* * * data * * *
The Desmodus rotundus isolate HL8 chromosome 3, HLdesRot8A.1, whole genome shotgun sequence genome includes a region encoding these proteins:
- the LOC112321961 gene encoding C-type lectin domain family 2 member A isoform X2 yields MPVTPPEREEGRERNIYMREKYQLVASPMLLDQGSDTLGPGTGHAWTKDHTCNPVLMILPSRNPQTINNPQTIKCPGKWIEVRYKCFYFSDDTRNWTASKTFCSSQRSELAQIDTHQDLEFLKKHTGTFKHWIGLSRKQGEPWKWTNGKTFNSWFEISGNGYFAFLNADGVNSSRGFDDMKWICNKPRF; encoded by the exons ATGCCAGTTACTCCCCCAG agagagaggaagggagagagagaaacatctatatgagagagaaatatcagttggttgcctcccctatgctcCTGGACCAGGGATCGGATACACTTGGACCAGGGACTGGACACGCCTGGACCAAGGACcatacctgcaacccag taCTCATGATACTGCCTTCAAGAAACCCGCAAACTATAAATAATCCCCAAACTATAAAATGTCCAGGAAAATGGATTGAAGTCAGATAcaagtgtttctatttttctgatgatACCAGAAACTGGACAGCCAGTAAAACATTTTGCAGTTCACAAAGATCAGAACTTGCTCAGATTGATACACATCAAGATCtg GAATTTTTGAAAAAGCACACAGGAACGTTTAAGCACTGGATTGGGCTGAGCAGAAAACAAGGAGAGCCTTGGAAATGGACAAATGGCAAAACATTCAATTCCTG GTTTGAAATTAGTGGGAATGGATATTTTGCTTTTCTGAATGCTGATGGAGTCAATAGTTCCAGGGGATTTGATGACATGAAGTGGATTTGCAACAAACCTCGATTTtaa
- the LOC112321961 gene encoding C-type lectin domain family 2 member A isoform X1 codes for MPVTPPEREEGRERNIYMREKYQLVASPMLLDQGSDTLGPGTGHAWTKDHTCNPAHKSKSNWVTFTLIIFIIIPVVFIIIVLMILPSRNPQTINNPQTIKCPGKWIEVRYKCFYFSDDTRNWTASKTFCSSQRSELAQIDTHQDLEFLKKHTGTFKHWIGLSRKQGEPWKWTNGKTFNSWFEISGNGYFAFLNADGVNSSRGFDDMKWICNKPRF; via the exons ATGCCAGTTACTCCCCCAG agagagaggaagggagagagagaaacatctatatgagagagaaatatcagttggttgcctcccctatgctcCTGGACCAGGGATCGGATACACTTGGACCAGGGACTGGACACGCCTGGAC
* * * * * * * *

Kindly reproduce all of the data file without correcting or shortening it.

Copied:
The Desmodus rotundus isolate HL8 chromosome 3, HLdesRot8A.1, whole genome shotgun sequence genome includes a region encoding these proteins:
- the LOC112321961 gene encoding C-type lectin domain family 2 member A isoform X2 yields MPVTPPEREEGRERNIYMREKYQLVASPMLLDQGSDTLGPGTGHAWTKDHTCNPVLMILPSRNPQTINNPQTIKCPGKWIEVRYKCFYFSDDTRNWTASKTFCSSQRSELAQIDTHQDLEFLKKHTGTFKHWIGLSRKQGEPWKWTNGKTFNSWFEISGNGYFAFLNADGVNSSRGFDDMKWICNKPRF; encoded by the exons ATGCCAGTTACTCCCCCAG agagagaggaagggagagagagaaacatctatatgagagagaaatatcagttggttgcctcccctatgctcCTGGACCAGGGATCGGATACACTTGGACCAGGGACTGGACACGCCTGGACCAAGGACcatacctgcaacccag taCTCATGATACTGCCTTCAAGAAACCCGCAAACTATAAATAATCCCCAAACTATAAAATGTCCAGGAAAATGGATTGAAGTCAGATAcaagtgtttctatttttctgatgatACCAGAAACTGGACAGCCAGTAAAACATTTTGCAGTTCACAAAGATCAGAACTTGCTCAGATTGATACACATCAAGATCtg GAATTTTTGAAAAAGCACACAGGAACGTTTAAGCACTGGATTGGGCTGAGCAGAAAACAAGGAGAGCCTTGGAAATGGACAAATGGCAAAACATTCAATTCCTG GTTTGAAATTAGTGGGAATGGATATTTTGCTTTTCTGAATGCTGATGGAGTCAATAGTTCCAGGGGATTTGATGACATGAAGTGGATTTGCAACAAACCTCGATTTtaa
- the LOC112321961 gene encoding C-type lectin domain family 2 member A isoform X1 codes for MPVTPPEREEGRERNIYMREKYQLVASPMLLDQGSDTLGPGTGHAWTKDHTCNPAHKSKSNWVTFTLIIFIIIPVVFIIIVLMILPSRNPQTINNPQTIKCPGKWIEVRYKCFYFSDDTRNWTASKTFCSSQRSELAQIDTHQDLEFLKKHTGTFKHWIGLSRKQGEPWKWTNGKTFNSWFEISGNGYFAFLNADGVNSSRGFDDMKWICNKPRF; via the exons ATGCCAGTTACTCCCCCAG agagagaggaagggagagagagaaacatctatatgagagagaaatatcagttggttgcctcccctatgctcCTGGACCAGGGATCGGATACACTTGGACCAGGGACTGGACACGCCTGGAC